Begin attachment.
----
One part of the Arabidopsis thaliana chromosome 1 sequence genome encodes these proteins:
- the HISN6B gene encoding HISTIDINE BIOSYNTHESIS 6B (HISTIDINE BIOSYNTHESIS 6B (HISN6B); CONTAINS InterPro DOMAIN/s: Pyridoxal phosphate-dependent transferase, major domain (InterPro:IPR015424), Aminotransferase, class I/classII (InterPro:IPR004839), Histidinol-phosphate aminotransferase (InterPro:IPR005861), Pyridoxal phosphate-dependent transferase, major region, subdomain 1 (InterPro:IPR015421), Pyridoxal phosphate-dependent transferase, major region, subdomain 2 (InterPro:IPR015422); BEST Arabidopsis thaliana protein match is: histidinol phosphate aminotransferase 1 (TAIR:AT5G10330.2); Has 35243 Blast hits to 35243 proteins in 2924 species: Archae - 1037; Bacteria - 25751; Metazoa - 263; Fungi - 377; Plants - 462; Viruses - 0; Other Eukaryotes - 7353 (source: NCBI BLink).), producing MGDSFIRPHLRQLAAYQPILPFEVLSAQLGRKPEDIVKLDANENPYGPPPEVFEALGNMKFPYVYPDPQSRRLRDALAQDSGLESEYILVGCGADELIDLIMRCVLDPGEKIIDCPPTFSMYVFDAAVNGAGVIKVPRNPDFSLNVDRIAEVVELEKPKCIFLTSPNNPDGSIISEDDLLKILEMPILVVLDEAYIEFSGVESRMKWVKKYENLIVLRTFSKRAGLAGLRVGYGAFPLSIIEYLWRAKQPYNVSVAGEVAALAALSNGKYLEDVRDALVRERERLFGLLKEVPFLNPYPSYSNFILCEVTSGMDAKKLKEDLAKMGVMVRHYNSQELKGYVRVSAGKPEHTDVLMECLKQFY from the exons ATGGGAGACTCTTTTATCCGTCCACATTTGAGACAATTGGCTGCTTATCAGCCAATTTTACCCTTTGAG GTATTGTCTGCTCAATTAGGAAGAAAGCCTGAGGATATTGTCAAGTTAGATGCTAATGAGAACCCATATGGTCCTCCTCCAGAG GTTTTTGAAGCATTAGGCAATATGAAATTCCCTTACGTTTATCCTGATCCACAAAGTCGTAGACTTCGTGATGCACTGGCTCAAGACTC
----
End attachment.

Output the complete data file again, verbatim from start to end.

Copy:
One part of the Arabidopsis thaliana chromosome 1 sequence genome encodes these proteins:
- the HISN6B gene encoding HISTIDINE BIOSYNTHESIS 6B (HISTIDINE BIOSYNTHESIS 6B (HISN6B); CONTAINS InterPro DOMAIN/s: Pyridoxal phosphate-dependent transferase, major domain (InterPro:IPR015424), Aminotransferase, class I/classII (InterPro:IPR004839), Histidinol-phosphate aminotransferase (InterPro:IPR005861), Pyridoxal phosphate-dependent transferase, major region, subdomain 1 (InterPro:IPR015421), Pyridoxal phosphate-dependent transferase, major region, subdomain 2 (InterPro:IPR015422); BEST Arabidopsis thaliana protein match is: histidinol phosphate aminotransferase 1 (TAIR:AT5G10330.2); Has 35243 Blast hits to 35243 proteins in 2924 species: Archae - 1037; Bacteria - 25751; Metazoa - 263; Fungi - 377; Plants - 462; Viruses - 0; Other Eukaryotes - 7353 (source: NCBI BLink).), producing MGDSFIRPHLRQLAAYQPILPFEVLSAQLGRKPEDIVKLDANENPYGPPPEVFEALGNMKFPYVYPDPQSRRLRDALAQDSGLESEYILVGCGADELIDLIMRCVLDPGEKIIDCPPTFSMYVFDAAVNGAGVIKVPRNPDFSLNVDRIAEVVELEKPKCIFLTSPNNPDGSIISEDDLLKILEMPILVVLDEAYIEFSGVESRMKWVKKYENLIVLRTFSKRAGLAGLRVGYGAFPLSIIEYLWRAKQPYNVSVAGEVAALAALSNGKYLEDVRDALVRERERLFGLLKEVPFLNPYPSYSNFILCEVTSGMDAKKLKEDLAKMGVMVRHYNSQELKGYVRVSAGKPEHTDVLMECLKQFY from the exons ATGGGAGACTCTTTTATCCGTCCACATTTGAGACAATTGGCTGCTTATCAGCCAATTTTACCCTTTGAG GTATTGTCTGCTCAATTAGGAAGAAAGCCTGAGGATATTGTCAAGTTAGATGCTAATGAGAACCCATATGGTCCTCCTCCAGAG GTTTTTGAAGCATTAGGCAATATGAAATTCCCTTACGTTTATCCTGATCCACAAAGTCGTAGACTTCGTGATGCACTGGCTCAAGACTC